A Closer Look: Rita Goldberg Playwrights' Workshop 2017 - Part 2
Scattered throughout the month of May, The Lark will host a series of readings in a culmination of the 2017 Rita Goldberg Playwrights' Workshop. To help give you "a closer look" at the process, participating playwrights Sam Chanse and
Rehana Lew Mirza discuss their experience in the workshop, the plays they'll be exploring through their readings, what scares them, and what makes them laugh. Check out their conversation below!
SAM CHANSE: So the workshop series will feature your new play Ladybits on May 23rd. I've loved watching this piece develop over the last several months – it’s seriously energizing to see a play focusing on women navigating the world of standup comedy. When did you start this piece, and was there any particular spark for it? What drew you to the subject?
REHANA LEW MIRZA: I started this piece mid-way through the Lark workshop when I realized the play I was writing about post-election life was depressing the shit out of me. So I wanted to amuse myself a little bit while also still depressing myself, and landed on female comics. I had actually been percolating on the idea of it from over the summer, when I wanted to talk about modern day feminism, and people’s aversion to that, and the F word, and preconceptions of what it means to be feminist. ‘Feminist’ seems to be a hugely strange trigger word and I was curious about exploring it, and how far women may have or have not have come. And when I was looking at professions, the comedy world is one that seems mostly dominated by men and yet, also touted as having a heyday for women right now. I was curious if that’s true, or just one of the alt-facts we say in order to make ourselves all feel like the world is a just and equal place when it’s really not.
I can only hope some of this comes out in the play eventually. Right now I’m just riffing on jokes and going nowhere. Part of what I admire so much about your work is its intellectual engagement and rigor in terms of fully excavating theme and ideas. It’s so beautiful, the idea of existence and what we leave behind. Particularly in the opening monologue, so much of this comes across. Did you write that monologue first, or a scene? And did you begin with the idea of existence and use that as a frame?
SAM: The play started more as an impulse triggered by the landscape – I’d visited Joshua tree about a month before I started writing, and it’s a striking and haunting place that has a way of staying with you. A few weeks after being there (and while at a residency in another hot and dry place), in the final months leading up to the 2017 election, I wound up going down a sort of rabbit hole of link clicks, and immersed myself in how the Joshua tree was endangered, and the relationship with the now extinct giant Shasta ground sloth, and the impact of the changing climate on the ecosystem of the desert. And the combination of being immersed in those ideas while also being immersed in the political and social climate of Fall 2016 started me thinking about the competing forces of creation and obliteration, and how those immense, cosmos-level things interact with and illuminate the specifics of being a person in this country today – being a person of color, a woman of color, and wrestling with deeply entrenched racism and misogyny – as well as the specifics of the super granular aspects of being, like social media, which is also an ongoing obsession of mine. Our relationship with social media is something I keep poking at – possibly because I have such complicated feelings about it – I recognize its potential & power and its limitations and challenges (and I also fail at social media), so I’m always wondering how social media and the construction of our social media selves fit in with questions of obliteration and creation and meaning in general. And what it really means to survive in a world on the brink of extinction. And of course the concept of being on the brink of extinction took on a more vivid sort of meaning post November 2016.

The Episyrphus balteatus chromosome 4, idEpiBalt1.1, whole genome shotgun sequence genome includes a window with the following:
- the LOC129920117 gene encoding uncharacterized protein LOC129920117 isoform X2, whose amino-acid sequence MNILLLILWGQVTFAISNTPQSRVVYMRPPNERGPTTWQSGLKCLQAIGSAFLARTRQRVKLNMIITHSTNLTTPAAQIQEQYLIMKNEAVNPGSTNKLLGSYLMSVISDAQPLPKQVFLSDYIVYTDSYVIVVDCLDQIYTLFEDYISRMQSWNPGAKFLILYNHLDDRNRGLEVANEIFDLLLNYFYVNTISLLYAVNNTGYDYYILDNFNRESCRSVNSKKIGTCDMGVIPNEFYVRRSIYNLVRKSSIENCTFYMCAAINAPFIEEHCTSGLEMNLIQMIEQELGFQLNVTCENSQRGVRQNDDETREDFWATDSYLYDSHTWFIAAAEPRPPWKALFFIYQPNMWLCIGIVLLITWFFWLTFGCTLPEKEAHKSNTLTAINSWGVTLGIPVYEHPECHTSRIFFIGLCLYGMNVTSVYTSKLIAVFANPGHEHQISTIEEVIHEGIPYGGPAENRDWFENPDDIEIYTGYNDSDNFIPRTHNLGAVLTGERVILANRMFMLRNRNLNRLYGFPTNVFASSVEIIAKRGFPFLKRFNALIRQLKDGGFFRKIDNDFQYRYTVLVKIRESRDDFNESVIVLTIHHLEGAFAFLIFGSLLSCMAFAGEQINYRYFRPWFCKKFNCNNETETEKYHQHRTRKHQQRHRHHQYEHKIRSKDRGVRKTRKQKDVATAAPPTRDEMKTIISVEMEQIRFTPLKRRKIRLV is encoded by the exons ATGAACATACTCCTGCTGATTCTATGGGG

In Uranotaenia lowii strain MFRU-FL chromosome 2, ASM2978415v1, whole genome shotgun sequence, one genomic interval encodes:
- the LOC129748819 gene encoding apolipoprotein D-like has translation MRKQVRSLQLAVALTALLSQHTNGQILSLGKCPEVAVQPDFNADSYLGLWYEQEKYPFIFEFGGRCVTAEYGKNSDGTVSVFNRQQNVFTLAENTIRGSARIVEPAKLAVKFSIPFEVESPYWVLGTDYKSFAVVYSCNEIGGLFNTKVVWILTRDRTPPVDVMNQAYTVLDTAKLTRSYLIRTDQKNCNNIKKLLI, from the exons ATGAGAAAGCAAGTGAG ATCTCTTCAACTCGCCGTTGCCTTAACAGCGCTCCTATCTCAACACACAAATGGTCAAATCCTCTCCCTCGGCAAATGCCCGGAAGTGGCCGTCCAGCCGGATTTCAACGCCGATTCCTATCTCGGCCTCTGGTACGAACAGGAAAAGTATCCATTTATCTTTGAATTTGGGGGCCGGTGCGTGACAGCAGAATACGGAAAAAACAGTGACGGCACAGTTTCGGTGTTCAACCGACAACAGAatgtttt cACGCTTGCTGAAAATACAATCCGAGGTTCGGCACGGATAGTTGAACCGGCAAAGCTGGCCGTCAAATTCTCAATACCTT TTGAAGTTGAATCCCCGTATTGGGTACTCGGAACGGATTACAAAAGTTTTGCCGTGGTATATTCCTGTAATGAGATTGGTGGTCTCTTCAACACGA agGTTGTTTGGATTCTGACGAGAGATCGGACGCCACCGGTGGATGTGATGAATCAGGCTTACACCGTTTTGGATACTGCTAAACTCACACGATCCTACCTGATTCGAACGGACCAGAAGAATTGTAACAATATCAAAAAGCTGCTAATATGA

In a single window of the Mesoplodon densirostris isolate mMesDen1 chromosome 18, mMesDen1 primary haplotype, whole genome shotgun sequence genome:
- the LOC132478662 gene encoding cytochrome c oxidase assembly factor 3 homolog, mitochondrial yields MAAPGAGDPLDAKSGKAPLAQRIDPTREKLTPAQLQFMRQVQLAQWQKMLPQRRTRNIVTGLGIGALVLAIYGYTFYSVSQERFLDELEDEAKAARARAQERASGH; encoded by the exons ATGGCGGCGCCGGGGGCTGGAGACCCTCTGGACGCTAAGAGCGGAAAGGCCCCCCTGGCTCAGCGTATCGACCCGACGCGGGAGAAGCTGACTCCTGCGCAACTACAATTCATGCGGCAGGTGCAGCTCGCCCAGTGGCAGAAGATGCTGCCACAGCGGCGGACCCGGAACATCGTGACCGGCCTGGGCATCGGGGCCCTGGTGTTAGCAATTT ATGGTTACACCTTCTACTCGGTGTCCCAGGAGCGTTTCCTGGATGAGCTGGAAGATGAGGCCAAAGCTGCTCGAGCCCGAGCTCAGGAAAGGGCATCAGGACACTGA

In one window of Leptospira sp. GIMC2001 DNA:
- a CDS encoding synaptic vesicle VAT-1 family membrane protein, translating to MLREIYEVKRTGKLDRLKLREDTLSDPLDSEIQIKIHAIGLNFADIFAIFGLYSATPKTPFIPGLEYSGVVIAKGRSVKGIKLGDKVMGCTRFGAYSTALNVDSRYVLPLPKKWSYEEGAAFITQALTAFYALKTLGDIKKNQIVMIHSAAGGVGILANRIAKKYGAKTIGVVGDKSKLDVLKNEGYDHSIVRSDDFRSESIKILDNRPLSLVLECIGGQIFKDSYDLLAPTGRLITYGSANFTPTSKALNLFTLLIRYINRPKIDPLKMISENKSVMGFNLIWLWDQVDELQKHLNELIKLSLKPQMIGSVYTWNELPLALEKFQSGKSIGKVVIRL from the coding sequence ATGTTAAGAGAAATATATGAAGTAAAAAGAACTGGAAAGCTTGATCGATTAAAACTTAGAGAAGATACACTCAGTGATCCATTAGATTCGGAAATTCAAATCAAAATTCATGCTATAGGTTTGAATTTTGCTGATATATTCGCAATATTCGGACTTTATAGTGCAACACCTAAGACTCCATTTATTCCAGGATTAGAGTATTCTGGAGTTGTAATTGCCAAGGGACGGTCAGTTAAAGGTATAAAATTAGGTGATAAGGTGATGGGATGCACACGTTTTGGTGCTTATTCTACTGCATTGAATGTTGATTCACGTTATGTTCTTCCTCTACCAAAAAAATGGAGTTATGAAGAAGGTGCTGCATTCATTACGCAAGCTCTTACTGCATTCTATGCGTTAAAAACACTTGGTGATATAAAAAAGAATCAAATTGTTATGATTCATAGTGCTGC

Once I actually started writing, though, after a lot of thinking, I do think that Georgia monologue at the top, about the sloth in the lava pit, may have been the first thing I actually wrote. So yeah, it started with the landscape, and the extinct sloth.
Regarding your play and how you started it, that’s such a great question to tangle with – how far women have actually come – and questioning this notion of social progress that’s certainly started to look a lot shakier these days. That’s something I love about your writing as a whole – how your work is always challenging or defamiliarizing a lot of our assumptions about race and gender and religion (and many other things).